On Friday, the U.S. Small Business Administration announced the conclusion and success of the Economic Injury Disaster Loan (EIDL) Advance program, which provided U.S. small businesses, nonprofits and agricultural businesses a total of $20 billion in emergency funding. In order to assist the greatest number of small businesses, the EIDL Advance provided $1,000 per employee up to a maximum of $10,000.
A press release said, “Recipients did not have to be approved for a loan to receive the advance, and the advance provided an interim, but vital source of funds while applicants awaited a decision on their loan application.”
“Following the enactment of COVID-19 emergency legislation, the SBA provided nearly 6 million small businesses employing 30.5 million people with $20 billion through the unprecedented EIDL Advance program,” Administrator Jovita Carranza said. “This program, built from the ground up in less than two weeks, assisted millions of small businesses, including nonprofit organizations, sole proprietors and independent contractors, from a wide array of industries and business sectors.”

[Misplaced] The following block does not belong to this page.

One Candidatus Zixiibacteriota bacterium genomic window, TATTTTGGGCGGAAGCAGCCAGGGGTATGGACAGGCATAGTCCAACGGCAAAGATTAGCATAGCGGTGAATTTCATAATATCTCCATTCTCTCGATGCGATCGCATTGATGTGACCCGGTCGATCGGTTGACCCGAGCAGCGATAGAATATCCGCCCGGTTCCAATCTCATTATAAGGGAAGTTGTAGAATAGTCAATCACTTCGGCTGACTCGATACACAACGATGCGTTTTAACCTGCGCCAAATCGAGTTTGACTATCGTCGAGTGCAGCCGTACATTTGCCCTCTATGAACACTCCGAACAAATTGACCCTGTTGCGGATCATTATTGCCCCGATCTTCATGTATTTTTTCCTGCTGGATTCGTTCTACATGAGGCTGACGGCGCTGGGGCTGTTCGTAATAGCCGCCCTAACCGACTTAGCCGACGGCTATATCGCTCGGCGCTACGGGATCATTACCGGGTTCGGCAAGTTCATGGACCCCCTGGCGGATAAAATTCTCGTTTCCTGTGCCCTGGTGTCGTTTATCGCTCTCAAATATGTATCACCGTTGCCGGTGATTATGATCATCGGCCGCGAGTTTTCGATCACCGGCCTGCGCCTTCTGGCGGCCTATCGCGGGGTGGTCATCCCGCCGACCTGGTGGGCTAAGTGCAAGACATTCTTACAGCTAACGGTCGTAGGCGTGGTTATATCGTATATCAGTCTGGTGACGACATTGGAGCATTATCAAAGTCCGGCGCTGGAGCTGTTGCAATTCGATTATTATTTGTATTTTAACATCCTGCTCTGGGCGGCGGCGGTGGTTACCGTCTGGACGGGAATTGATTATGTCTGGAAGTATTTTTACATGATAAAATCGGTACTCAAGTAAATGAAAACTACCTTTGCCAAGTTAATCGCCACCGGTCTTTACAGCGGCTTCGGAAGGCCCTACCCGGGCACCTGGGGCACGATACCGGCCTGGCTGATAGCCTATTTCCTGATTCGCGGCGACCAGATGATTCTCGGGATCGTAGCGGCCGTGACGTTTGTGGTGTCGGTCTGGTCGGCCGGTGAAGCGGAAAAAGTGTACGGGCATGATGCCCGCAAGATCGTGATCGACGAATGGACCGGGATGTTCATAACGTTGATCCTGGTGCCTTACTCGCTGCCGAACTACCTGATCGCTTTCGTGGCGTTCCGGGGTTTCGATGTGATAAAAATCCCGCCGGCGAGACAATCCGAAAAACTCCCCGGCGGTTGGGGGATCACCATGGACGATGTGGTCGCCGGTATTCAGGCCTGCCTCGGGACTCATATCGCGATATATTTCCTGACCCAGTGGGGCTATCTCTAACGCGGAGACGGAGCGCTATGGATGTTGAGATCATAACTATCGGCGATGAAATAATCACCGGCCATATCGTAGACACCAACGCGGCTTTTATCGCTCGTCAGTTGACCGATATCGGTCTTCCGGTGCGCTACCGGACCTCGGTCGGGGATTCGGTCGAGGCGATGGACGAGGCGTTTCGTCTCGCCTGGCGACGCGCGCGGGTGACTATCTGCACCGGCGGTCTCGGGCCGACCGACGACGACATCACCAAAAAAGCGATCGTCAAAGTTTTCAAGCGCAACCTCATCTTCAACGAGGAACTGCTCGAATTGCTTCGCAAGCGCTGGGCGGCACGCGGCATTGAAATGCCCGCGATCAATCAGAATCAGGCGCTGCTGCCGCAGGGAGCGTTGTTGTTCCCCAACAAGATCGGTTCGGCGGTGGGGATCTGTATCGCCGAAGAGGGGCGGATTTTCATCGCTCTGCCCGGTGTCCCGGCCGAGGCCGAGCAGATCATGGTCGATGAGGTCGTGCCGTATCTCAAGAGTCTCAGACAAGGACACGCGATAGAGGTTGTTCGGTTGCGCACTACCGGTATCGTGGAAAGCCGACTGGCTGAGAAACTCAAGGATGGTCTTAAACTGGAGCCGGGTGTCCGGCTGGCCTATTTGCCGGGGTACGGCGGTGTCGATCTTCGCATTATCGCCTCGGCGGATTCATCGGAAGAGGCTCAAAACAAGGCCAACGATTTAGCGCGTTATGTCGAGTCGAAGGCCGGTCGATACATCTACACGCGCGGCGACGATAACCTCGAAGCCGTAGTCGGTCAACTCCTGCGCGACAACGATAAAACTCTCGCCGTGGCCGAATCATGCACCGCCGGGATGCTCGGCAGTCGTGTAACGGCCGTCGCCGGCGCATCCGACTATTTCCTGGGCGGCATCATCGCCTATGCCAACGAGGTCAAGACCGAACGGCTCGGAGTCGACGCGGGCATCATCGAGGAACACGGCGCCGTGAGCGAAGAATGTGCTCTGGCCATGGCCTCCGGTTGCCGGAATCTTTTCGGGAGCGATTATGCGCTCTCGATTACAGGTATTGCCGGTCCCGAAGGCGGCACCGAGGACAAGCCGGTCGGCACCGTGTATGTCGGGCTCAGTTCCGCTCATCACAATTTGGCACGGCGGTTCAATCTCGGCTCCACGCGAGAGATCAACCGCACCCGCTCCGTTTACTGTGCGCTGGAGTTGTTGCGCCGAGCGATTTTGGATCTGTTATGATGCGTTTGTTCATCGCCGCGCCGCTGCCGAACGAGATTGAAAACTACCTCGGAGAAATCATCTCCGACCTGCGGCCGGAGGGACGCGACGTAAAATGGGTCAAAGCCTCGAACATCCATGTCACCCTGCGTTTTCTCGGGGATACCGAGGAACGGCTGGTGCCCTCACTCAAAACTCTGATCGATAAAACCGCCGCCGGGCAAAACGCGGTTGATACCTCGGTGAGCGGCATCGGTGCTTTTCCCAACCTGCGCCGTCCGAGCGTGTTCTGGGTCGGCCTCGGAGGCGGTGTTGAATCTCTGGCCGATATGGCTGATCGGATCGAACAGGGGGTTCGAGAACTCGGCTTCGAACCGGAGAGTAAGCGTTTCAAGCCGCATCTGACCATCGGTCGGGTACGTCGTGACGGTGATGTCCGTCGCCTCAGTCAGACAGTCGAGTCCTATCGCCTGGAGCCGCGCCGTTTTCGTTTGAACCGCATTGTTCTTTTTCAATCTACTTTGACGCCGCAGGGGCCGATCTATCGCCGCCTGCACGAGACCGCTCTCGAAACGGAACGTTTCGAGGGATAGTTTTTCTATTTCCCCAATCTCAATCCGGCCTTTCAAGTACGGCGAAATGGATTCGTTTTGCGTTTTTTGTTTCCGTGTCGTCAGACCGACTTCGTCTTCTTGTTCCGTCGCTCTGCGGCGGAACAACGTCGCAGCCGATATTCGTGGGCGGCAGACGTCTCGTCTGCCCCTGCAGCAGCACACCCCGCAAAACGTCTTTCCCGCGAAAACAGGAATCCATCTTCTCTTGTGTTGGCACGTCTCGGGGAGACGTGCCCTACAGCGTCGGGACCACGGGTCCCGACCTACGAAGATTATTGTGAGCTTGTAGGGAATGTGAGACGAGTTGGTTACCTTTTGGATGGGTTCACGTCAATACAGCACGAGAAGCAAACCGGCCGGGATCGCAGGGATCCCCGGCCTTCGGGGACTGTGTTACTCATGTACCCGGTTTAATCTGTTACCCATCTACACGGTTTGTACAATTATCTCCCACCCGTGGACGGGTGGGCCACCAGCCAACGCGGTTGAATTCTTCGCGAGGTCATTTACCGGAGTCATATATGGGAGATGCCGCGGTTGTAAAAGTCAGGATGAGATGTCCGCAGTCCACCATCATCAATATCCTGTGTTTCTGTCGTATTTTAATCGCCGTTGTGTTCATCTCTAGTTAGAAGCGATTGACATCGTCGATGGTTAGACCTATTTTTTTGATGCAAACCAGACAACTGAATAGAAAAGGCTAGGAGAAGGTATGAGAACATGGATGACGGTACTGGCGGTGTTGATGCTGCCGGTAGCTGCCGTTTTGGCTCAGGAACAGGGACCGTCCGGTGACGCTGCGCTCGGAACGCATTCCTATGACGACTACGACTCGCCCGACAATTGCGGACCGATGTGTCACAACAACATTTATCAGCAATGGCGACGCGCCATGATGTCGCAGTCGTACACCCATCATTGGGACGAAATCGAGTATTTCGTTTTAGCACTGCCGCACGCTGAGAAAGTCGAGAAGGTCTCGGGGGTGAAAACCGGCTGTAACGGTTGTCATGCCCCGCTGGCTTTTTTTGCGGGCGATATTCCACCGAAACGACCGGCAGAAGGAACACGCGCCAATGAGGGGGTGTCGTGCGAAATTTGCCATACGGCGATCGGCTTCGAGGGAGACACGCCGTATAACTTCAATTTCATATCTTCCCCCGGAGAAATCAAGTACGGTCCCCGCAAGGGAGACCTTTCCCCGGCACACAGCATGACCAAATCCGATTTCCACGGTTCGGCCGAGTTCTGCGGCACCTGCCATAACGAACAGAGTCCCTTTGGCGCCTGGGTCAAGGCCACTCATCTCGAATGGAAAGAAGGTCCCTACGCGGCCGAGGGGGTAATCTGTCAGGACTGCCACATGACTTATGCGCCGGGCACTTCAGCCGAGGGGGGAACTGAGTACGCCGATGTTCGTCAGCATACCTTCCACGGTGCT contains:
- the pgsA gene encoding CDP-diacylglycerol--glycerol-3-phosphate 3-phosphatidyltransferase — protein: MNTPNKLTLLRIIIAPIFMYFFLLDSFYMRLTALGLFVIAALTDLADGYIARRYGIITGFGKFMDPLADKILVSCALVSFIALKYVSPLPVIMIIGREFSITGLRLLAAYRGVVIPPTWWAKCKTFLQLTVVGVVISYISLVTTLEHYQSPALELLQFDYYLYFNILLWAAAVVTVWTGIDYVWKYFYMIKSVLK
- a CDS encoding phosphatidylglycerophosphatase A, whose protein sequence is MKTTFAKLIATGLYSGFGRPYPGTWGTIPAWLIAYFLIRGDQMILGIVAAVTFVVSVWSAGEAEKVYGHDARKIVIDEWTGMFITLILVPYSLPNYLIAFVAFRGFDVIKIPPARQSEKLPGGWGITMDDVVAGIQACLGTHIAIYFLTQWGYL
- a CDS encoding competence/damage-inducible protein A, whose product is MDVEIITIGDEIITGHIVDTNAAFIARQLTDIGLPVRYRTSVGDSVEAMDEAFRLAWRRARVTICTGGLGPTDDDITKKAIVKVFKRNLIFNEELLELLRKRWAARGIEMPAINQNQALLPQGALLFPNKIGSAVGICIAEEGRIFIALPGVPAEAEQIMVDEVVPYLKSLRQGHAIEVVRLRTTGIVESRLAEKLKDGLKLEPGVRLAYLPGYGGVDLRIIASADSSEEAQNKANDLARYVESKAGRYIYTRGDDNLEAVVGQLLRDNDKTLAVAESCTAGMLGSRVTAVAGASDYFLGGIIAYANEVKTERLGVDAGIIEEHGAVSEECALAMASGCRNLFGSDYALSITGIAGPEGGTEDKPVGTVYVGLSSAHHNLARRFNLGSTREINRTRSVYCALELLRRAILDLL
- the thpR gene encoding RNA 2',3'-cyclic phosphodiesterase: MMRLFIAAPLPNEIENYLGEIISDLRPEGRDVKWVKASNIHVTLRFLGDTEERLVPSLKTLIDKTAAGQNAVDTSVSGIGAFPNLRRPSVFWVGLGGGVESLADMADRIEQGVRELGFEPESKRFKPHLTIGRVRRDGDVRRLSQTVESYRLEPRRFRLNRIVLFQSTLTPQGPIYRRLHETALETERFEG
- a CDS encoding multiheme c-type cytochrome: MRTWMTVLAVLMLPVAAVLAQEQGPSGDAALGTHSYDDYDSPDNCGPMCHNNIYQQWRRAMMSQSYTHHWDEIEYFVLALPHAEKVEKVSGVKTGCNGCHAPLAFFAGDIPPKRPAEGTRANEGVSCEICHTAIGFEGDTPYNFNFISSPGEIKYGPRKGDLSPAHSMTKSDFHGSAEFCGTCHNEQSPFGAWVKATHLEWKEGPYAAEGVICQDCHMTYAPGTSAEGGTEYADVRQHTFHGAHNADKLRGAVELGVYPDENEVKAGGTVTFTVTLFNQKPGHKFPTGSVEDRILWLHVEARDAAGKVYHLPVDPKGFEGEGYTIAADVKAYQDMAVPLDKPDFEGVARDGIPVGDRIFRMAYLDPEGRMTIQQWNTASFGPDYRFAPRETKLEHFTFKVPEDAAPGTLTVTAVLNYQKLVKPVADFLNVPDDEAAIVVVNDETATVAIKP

Having allocated the full $20 billion that was appropriated by Congress, SBA will discontinue making EIDL Advances to new applicants. By law, the SBA is not permitted to issue new EIDL Advances once all program funding has been obligated.
EIDL loan applications will still be processed even though the advance is no longer available. As a reminder, the loan portion of the EIDL program continues to have funds available at what the press release called “very affordable terms, including a 3.75% interest rate for small businesses and 2.75% for nonprofit organizations, a 30-year maturity, and an automatic deferment of one year before monthly payments begin. Every eligible small business and nonprofit is encouraged to apply to get the resources they need.”